Before you read any further, I need to let you know something: This is NOT a post about political correctness, politics, or anything that has happened in the news recently. I try really hard to limit my commentaries on those things because social media is a powder keg for so many issues. Plus, whenever you or I put our thoughts out there, there really are no buffers of protection or explanation to truly make it worthwhile. But this IS a post about people, people like you and me and how we've been made to believe that what we have either done in our past or the things we are currently involved in today are worthy of shame and self-hate.
You know what I'm talking about. Think back to a mistake that you've made in the past or to some bad decisions that continue to haunt your memory. When those events define who we are today, then we find ourselves living in a bubble of shame and self-hate, convinced that we are not worthy to move on with our lives because, well, we don't deserve to.
If you are a follower of Jesus, then I think you're tracking with me by now. If you aren't, I still think this will make sense to you. You see, the battle against sin is real and serves as a constant reminder of our fallen nature. When Jesus came and bled and died, He did so to forgive us of our sins and to redeem us for God. That's great news! If you have placed your faith in Jesus then you are forgiven and free - free from guilt and shame from your past sins and mistakes.
But for most of us, the reality of this good news is not enough to move us beyond the incredible essence of God's grace. We still feel guilty for our past sins and, to make matters worse, we still struggle with many of those sins today. Just because we have received forgiveness in Christ doesn't mean that the temptation to sin magically goes away. In fact, I believe that it actually gets magnified because we now know the devastating effects that sin has on our lives and our relationship with God.
So we hide, lie, embellish, and exaggerate about our sins. We don't want others to know that we are struggling because, well, we are followers of Jesus and we aren't supposed to do those things, right? Yet we DO still struggle with sins, those areas that we know are wrong and offensive not just to God but to the relationships we hold most dear here on earth. Sin always hurts - whether it is ourselves or the others around us.
Because (most) Christians hold to a level of absolute truth, when others act in ways that we know run contrary to God's truth, it is so easy for us to point the finger of guilt at them and wag it in their faces. In doing so, many hope to bolster their grasp on truth and decency while clinging to a personal track record that they hope will prove them "safe." And for fellow believers who stumble and fall? Well, this is where the shame comes in. Instead of seeking forgiveness and accountability, it becomes far easier to beat themselves up over their sin to the point of doubting not only their salvation but also their ability to even receive God's love and forgiveness.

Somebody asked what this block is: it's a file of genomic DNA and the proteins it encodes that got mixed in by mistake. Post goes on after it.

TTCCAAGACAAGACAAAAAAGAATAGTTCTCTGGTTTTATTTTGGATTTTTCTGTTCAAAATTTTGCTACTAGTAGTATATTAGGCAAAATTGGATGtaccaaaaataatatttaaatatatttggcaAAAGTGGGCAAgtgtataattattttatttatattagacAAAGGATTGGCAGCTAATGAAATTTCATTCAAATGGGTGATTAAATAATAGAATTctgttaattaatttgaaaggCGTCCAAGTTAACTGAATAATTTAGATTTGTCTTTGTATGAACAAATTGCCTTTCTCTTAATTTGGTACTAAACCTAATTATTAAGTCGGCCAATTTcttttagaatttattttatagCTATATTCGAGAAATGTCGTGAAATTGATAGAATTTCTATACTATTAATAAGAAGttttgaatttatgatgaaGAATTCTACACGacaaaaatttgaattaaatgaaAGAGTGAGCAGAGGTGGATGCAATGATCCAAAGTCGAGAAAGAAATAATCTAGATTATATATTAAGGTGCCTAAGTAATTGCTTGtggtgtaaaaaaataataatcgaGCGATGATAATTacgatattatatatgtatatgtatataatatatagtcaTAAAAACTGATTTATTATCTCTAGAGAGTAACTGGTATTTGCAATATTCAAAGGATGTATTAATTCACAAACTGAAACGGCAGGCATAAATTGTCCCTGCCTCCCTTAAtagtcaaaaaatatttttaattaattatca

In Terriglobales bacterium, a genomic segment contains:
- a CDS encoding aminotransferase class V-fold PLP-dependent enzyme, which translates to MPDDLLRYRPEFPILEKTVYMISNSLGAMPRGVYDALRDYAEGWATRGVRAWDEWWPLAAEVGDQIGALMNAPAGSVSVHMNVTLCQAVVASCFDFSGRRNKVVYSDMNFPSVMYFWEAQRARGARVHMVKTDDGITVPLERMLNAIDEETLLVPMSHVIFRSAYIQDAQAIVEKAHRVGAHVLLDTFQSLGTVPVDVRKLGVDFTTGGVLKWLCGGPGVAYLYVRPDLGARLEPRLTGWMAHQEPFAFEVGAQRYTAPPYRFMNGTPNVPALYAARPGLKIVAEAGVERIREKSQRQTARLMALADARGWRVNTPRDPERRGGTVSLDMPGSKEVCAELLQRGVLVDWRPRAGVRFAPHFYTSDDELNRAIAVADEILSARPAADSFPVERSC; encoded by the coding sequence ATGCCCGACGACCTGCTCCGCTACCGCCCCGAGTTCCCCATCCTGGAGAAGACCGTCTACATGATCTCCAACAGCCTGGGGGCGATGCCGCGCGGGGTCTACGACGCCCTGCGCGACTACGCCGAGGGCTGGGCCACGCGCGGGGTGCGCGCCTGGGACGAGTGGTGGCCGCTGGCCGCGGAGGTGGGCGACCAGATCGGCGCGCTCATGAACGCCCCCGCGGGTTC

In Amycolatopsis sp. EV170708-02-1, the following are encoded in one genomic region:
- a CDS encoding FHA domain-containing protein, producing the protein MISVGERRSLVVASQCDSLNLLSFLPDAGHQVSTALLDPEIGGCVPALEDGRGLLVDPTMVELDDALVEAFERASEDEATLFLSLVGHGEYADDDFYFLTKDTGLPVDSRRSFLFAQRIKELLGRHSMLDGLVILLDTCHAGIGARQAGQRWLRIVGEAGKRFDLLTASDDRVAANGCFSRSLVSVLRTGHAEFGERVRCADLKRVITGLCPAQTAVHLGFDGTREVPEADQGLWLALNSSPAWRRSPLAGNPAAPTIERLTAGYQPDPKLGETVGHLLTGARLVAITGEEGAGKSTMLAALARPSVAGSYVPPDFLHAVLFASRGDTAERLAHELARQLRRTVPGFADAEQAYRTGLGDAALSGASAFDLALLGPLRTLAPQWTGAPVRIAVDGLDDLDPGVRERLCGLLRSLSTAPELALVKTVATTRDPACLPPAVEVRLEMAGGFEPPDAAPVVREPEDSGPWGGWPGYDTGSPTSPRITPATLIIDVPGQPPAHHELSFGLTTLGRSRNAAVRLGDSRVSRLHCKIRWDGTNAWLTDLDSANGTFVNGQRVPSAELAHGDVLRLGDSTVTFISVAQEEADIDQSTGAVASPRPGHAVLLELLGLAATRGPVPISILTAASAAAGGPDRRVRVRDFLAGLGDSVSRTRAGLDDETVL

The apostle Paul was familiar with this struggle all too well. Romans chapter 7 is devoted to the struggle that he still waged against sin that continuted to plague his life. "For I do not understand what I am doing, because I do not practice what I want to do, but I do what I hate...For in my inner self I joyfully agree with God's law. But I see a different law in the parts of my body, waging war against the law of my mind and taking me prisoner to the law of sin in the parts of my body." (Romans 7:15, 22-23) Translation: I know what's right but I struggle sometimes to do it and I hate it when that happens in my life.
Look, none of us want to be seen as failures, especially in our relationship with God. And when we do stumble and fall, it's so easy to beat ourselves up and create our own self-depreciating shaming culture. Do you know what that accomplishes? Nothing! I've never seen anyone grow in their relationship with God as a result of constantly beating themselves up over their past mistakes.
What is the solution? Fight! Shame is not one of the weapons in God's arsenal. But grace is, and He has lavished His grace on us through Jesus Christ (Ephesians 1:7-8). This means that God's grace - His unconditional love and forgiveness - is greater than all of our sin. Yes, sin is real and it's ugly, but if you know Jesus as Lord and Savior then you also must understand that your forgiveness is complete.
What about the constant struggle against sin? Again, fight! There is no magic pill to swallow that will make sin somehow less appealing when you become a Christian. In fact, because you now will be more aware of what sin is, it's draw may be even more appealing. So fight it! You have the ability to fight sin because the Holy Spirit, who lives within you, has given you that power. Paul also wrote in Philippians 3:12-14 that we are to press on in our effort to live lives pleasing to God.
I talk to people all the time who are devastated over the sins in their lives. Some live in daily anguish and retreat to their own little prisons of self-punishment. Sadly, many Christians feed this notion into their heads, making them believe that they indeed need to punish themselves because of their failures. But last I checked, that punishment was already served. When Jesus hung on the cross, He died for sins once for all. It is finished. And no amount of shame or self-hate or punishment is going to add one measure to the forgiveness you have already received. So believe in your forgiveness and God's amazing grace and accept it, and then fight with all you've got against the sin that continues to pull you away from God.